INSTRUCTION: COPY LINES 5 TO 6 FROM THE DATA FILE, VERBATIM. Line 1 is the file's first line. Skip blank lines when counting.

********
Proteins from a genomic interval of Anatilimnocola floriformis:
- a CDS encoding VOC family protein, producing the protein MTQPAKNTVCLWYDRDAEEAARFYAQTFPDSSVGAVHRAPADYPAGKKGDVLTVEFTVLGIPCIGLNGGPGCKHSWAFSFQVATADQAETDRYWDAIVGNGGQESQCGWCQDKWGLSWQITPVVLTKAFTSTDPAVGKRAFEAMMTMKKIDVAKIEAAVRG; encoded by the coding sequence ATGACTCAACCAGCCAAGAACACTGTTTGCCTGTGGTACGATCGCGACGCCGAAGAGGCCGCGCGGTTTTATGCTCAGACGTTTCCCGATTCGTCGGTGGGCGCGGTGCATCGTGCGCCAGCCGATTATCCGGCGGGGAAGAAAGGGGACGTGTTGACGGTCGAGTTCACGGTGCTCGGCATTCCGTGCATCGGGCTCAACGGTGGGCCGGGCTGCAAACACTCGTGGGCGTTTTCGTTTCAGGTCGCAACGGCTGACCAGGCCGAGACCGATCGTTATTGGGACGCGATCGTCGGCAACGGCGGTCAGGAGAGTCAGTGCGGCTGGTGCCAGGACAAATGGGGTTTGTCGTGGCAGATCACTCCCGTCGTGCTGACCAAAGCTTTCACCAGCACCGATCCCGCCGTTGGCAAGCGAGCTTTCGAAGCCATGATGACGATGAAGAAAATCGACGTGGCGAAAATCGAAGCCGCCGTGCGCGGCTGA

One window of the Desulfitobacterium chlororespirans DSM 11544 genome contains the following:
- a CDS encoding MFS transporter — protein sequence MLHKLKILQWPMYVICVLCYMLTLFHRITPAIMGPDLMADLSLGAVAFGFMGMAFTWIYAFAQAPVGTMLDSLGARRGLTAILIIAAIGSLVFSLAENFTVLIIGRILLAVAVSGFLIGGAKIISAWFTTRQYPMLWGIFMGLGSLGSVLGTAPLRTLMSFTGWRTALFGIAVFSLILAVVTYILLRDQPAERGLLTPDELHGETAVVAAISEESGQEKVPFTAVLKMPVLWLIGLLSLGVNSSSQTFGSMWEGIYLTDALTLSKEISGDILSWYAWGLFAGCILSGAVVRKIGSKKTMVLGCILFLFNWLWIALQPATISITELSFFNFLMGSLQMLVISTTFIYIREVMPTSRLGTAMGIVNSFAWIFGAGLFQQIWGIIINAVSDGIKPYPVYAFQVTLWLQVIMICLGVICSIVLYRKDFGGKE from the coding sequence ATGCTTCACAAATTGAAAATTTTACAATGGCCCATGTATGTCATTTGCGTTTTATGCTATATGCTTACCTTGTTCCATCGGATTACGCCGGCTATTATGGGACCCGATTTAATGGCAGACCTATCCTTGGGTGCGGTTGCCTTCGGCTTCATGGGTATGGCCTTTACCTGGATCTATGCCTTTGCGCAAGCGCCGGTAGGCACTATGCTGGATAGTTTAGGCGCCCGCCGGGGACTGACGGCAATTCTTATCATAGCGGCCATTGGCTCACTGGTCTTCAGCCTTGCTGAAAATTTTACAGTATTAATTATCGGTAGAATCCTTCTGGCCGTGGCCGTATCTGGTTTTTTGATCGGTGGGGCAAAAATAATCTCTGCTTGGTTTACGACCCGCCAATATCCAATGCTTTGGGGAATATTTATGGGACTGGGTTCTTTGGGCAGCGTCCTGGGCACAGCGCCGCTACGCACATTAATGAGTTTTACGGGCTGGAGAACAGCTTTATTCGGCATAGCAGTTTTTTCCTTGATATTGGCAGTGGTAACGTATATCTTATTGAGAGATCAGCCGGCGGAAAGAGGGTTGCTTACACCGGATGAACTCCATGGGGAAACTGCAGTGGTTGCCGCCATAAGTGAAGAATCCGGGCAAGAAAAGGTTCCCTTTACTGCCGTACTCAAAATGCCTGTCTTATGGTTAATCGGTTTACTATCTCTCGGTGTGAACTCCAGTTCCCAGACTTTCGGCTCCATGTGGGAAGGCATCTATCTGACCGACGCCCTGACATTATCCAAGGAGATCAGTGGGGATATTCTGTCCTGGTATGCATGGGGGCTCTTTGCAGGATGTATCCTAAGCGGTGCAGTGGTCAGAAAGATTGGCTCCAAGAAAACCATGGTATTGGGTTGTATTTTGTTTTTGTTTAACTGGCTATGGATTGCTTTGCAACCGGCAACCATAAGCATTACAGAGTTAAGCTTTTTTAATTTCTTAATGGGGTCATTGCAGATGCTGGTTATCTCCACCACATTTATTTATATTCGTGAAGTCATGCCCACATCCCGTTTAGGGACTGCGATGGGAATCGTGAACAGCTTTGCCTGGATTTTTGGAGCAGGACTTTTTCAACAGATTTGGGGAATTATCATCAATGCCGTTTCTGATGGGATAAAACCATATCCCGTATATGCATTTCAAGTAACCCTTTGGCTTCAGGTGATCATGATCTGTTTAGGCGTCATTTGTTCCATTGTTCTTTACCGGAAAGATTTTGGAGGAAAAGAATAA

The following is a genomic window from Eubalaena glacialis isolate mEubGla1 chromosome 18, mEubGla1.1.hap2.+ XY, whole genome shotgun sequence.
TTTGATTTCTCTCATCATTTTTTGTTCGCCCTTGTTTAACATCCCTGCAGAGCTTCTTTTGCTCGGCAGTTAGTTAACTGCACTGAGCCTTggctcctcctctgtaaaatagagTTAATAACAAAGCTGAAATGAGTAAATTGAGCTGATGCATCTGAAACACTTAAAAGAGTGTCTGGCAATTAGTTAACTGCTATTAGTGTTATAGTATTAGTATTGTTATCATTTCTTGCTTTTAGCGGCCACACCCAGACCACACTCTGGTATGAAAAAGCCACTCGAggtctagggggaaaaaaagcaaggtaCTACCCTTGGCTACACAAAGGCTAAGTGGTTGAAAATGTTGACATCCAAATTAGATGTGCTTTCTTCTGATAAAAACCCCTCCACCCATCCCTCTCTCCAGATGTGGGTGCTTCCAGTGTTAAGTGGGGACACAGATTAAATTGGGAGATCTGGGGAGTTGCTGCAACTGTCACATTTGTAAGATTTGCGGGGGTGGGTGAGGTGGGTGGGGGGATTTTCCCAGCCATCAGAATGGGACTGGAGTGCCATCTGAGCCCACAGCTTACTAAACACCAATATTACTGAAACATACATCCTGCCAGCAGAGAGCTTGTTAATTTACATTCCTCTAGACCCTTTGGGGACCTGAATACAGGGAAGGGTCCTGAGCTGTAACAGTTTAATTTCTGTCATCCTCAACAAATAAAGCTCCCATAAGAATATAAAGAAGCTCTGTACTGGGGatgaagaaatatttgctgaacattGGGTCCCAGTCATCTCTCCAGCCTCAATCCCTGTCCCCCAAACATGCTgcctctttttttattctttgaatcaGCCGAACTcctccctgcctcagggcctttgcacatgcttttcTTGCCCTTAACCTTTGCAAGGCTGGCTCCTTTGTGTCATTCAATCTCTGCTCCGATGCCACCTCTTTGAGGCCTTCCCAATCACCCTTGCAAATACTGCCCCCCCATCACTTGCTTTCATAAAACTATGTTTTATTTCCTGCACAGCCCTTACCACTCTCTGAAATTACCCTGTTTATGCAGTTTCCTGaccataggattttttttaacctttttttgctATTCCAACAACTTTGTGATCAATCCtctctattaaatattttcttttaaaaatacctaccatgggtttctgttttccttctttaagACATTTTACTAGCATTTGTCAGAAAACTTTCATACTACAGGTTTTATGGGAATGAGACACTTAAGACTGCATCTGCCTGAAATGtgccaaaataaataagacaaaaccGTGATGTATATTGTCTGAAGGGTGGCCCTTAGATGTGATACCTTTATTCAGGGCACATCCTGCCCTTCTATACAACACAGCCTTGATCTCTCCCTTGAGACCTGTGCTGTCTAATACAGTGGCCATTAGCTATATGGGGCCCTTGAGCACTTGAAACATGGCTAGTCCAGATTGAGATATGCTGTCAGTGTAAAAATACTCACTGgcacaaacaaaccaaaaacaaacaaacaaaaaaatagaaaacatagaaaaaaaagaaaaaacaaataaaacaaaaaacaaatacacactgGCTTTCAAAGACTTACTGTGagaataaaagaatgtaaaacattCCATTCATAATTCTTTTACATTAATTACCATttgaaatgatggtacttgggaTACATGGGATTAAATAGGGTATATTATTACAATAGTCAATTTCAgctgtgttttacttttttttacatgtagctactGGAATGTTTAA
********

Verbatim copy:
The following is a genomic window from Eubalaena glacialis isolate mEubGla1 chromosome 18, mEubGla1.1.hap2.+ XY, whole genome shotgun sequence.
TTTGATTTCTCTCATCATTTTTTGTTCGCCCTTGTTTAACATCCCTGCAGAGCTTCTTTTGCTCGGCAGTTAGTTAACTGCACTGAGCCTTggctcctcctctgtaaaatagagTTAATAACAAAGCTGAAATGAGTAAATTGAGCTGATGCATCTGAAACACTTAAAAGAGTGTCTGGCAATTAGTTAACTGCTATTAGTGTTATAGTATTAGTATTGTTATCATTTCTTGCTTTTAGCGGCCACACCCAGACCACACTCTGGTATGAAAAAGCCACTCGAggtctagggggaaaaaaagcaaggtaCTACCCTTGGCTACACAAAGGCTAAGTGGTTGAAAATGTTGACATCCAAATTAGATGTGCTTTCTTCTGATAAAAACCCCTCCACCCATCCCTCTCTCCAGATGTGGGTGCTTCCAGTGTTAAGTGGGGACACAGATTAAATTGGGAGATCTGGGGAGTTGCTGCAACTGTCACATTTGTAAGATTTGCGGGGGTGGGTGAGGTGGGTGGGGGGATTTTCCCAGCCATCAGAATGGGACTGGAGTGCCATCTGAGCCCACAGCTTACTAAACACCAATATTACTGAAACATACATCCTGCCAGCAGAGAGCTTGTTAATTTACATTCCTCTAGACCCTTTGGGGACCTGAATACAGGGAAGGGTCCTGAGCTGTAACAGTTTAATTTCTGTCATCCTCAACAAATAAAGCTCCCATAAGAATATAAAGAAGCTCTGTACTGGGGatgaagaaatatttgctgaacattGGGTCCCAGTCATCTCTCCAGCCTCAATCCCTGTCCCCCAAACATGCTgcctctttttttattctttgaatcaGCCGAACTcctccctgcctcagggcctttgcacatgcttttcTTGCCCTTAACCTTTGCAAGGCTGGCTCCTTTGTGTCATTCAATCTCTGCTCCGATGCCACCTCTTTGAGGCCTTCCCAATCACCCTTGCAAATACTGCCCCCCCATCACTTGCTTTCATAAAACTATGTTTTATTTCCTGCACAGCCCTTACCACTCTCTGAAATTACCCTGTTTATGCAGTTTCCTGaccataggattttttttaacctttttttgctATTCCAACAACTTTGTGATCAATCCtctctattaaatattttcttttaaaaatacctaccatgggtttctgttttccttctttaagACATTTTACTAGCATTTGTCAGAAAACTTTCATACTACAGGTTTTATGGGAATGAGACACTTAAGACTGCATCTGCCTGAAATGtgccaaaataaataagacaaaaccGTGATGTATATTGTCTGAAGGGTGGCCCTTAGATGTGATACCTTTATTCAGGGCACATCCTGCCCTTCTATACAACACAGCCTTGATCTCTCCCTTGAGACCTGTGCTGTCTAATACAGTGGCCATTAGCTATATGGGGCCCTTGAGCACTTGAAACATGGCTAGTCCAGATTGAGATATGCTGTCAGTGTAAAAATACTCACTGgcacaaacaaaccaaaaacaaacaaacaaaaaaatagaaaacatagaaaaaaaagaaaaaacaaataaaacaaaaaacaaatacacactgGCTTTCAAAGACTTACTGTGagaataaaagaatgtaaaacattCCATTCATAATTCTTTTACATTAATTACCATttgaaatgatggtacttgggaTACATGGGATTAAATAGGGTATATTATTACAATAGTCAATTTCAgctgtgttttacttttttttacatgtagctactGGAATGTTTAA